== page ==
My name is Jin. I applied to work at the Learning Center Spring of 2012 and was hired as a MSI Learning Assistant for Econ 100B Intermediate Macroeconomics Fall of 2012.
I applied to be a MSI Learning Assistant, thinking, "I want to help people study and learn." Being a learning assistant is tough work and requires lots of training and discipline. I've always had strong motivation for learning and doing well in school. It is thanks to this motivation that keeps me going, to devise study strategies and manage my time well. These academic strengths came in handy when I realized I had to learn a lot of new material in the class I was the learning assistant for. I was taking the class along with students that would attend my sessions. Being able to manage stress and time well would the best skill to have taking on a MSI position. Stress can influence your behavior during MSI sessions as well as the performance in your own courses, so it's best to keep stress under check by managing time.
In addition, I found that being organized, resourceful and keeping a positive attitude in the face of challenging topics goes a long way. The organization will help you be up to date on material being covered, keep track of sign-in sheets and plan out sessions. Being resourceful as in utilizing the textbook, and sometimes outside material such as the Internet to clarify difficult topics will pay off for you and help guide students in the right direction in terms of studying. Students come to MSI sessions wanting to learn and get some help, they may already be confused and not feeling very well. It's not always a good sign if their MSI Learning Assistant is also confused and hating the course. A bit of enthusiasm and not beating yourself up when you can't answer a question is really helpful. When I can't answer a question, I usually ask if anyone else can answer the question and if not, I get back to them with an email later.
However, MSI Learning Assistants are here to help students with their learning and studying, not handing them the answers. But often students tend to expect MSI Learning Assistants to know the answers to everything, and it shouldn't be embarrassing to tell a student to ask a TA or a professor. In this manner, students are encouraged to utilize more of their resources to help them learn and understand. Other difficulties that I've experienced and experience still are not being prepared enough, and lacking knowledge. To minimize the problems of not feeling prepared enough and lacking knowledge, it's best to pay attention during lectures, take good notes, ask the professor and TAs for help, use the textbook, and plan your sessions ahead of time. At the same time, it is wise to set standards and limits for sessions. If I would like students to bring their textbook, copies of their homework to sessions, I would make those expectations clear.
After becoming a learning assistant, I've become more observant in noticing emotions that appear on students' faces. This is helpful because you can spot anyone, who seems confused or bored and that helps you slow down or quicken the pace of the session. Communication between you and students should be a top priority. I would call myself socially awkward, but through the course of this year I've become more outgoing, socializing with students about how their quarter is going and if they had a good weekend. This helps me connect with students and relate to them as a peer.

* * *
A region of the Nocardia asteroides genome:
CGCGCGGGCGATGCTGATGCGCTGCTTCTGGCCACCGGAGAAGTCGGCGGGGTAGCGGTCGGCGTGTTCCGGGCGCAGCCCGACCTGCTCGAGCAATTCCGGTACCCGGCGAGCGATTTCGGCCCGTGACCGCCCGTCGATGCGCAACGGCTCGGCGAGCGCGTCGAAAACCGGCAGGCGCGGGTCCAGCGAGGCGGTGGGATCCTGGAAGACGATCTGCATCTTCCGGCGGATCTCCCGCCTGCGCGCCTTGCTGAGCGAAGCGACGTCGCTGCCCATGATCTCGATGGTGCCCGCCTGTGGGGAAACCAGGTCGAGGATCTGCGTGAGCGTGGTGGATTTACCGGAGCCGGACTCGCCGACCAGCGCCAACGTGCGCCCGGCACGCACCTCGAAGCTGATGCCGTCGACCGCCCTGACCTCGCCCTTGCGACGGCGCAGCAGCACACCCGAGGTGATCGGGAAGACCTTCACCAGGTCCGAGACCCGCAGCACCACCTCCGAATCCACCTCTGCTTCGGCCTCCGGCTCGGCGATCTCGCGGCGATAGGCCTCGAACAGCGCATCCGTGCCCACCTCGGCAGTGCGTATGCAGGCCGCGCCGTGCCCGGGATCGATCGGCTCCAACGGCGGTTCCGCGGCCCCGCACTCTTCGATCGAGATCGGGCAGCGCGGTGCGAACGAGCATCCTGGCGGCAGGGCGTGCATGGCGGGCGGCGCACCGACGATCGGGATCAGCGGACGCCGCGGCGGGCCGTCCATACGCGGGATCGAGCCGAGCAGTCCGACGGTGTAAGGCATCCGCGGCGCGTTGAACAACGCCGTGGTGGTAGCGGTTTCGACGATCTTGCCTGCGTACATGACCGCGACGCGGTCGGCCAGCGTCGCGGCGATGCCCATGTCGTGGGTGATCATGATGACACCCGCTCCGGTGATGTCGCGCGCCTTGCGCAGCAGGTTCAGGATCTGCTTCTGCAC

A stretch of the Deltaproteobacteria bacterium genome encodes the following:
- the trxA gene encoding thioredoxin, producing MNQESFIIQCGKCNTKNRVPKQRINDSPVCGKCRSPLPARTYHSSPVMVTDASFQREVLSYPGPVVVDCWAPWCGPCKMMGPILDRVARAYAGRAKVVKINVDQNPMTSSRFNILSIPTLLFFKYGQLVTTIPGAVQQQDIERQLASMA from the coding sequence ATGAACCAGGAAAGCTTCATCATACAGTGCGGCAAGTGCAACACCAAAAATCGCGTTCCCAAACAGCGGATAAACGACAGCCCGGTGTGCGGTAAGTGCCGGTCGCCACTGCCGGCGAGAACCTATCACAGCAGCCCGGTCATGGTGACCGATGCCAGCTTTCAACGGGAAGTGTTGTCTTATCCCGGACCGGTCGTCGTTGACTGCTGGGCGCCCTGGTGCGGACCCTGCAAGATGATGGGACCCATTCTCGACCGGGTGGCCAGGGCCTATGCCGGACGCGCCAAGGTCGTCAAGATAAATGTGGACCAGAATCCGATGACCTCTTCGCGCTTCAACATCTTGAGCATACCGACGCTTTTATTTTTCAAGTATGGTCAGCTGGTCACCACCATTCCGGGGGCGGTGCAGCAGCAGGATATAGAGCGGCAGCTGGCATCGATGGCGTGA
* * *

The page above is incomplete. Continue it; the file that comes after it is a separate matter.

I recommend connecting with students like a peer, and make sure they understand that everyone's on the same boat. Tell them, "Hey! I am a student just like you and I have definitely been in similar situations. I've gotten through some difficult times and survived, I think I can be of help." I struggle in economics classes just like everyone else, but Econ 100B was the one class I had the most difficult time in. It was that very class where I failed my first exam in. It was also that very class where I worked day and night, outlined the textbook, re-did all of homework problems and studied day and night to finally get an A on a curve in the course. Seeing the results made my hard work worth it. But of course, the results weren't so apparent in the process. I was studying like a mad woman for the second midterm and I still got a C. Deciding to work even harder did pay off. I'm glad that I didn't give up. This is the story I tell to students who seem extremely worried about doing well in a course or plainly scared about not passing. It is always difficult to see students in panic and that in turns actually negatively affects their performance. So it's always ideal to try to calm them down by helping them plan study strategies.
The Educ 96 training for new MSI Learning Assistants is informative and gives a ton of resources that will help in holding effective and interactive sessions. My favorites were the packets handed out featuring the different tutoring strategies for large study groups and the reader. I love reading the essays in the reader. The reflections and observations from previous learning assistants and tutors made me more aware of how tutoring can have a positive impact on a student's learning and what to watch out for. In addition, there was a peer observation assignment in Educ 96. Actually seeing an effective MSI learning assistant inspired and motivated me to help students study and learn better with your sessions.
I hope my experiences and reflections help you in your journey in learning on how to be an effective educator.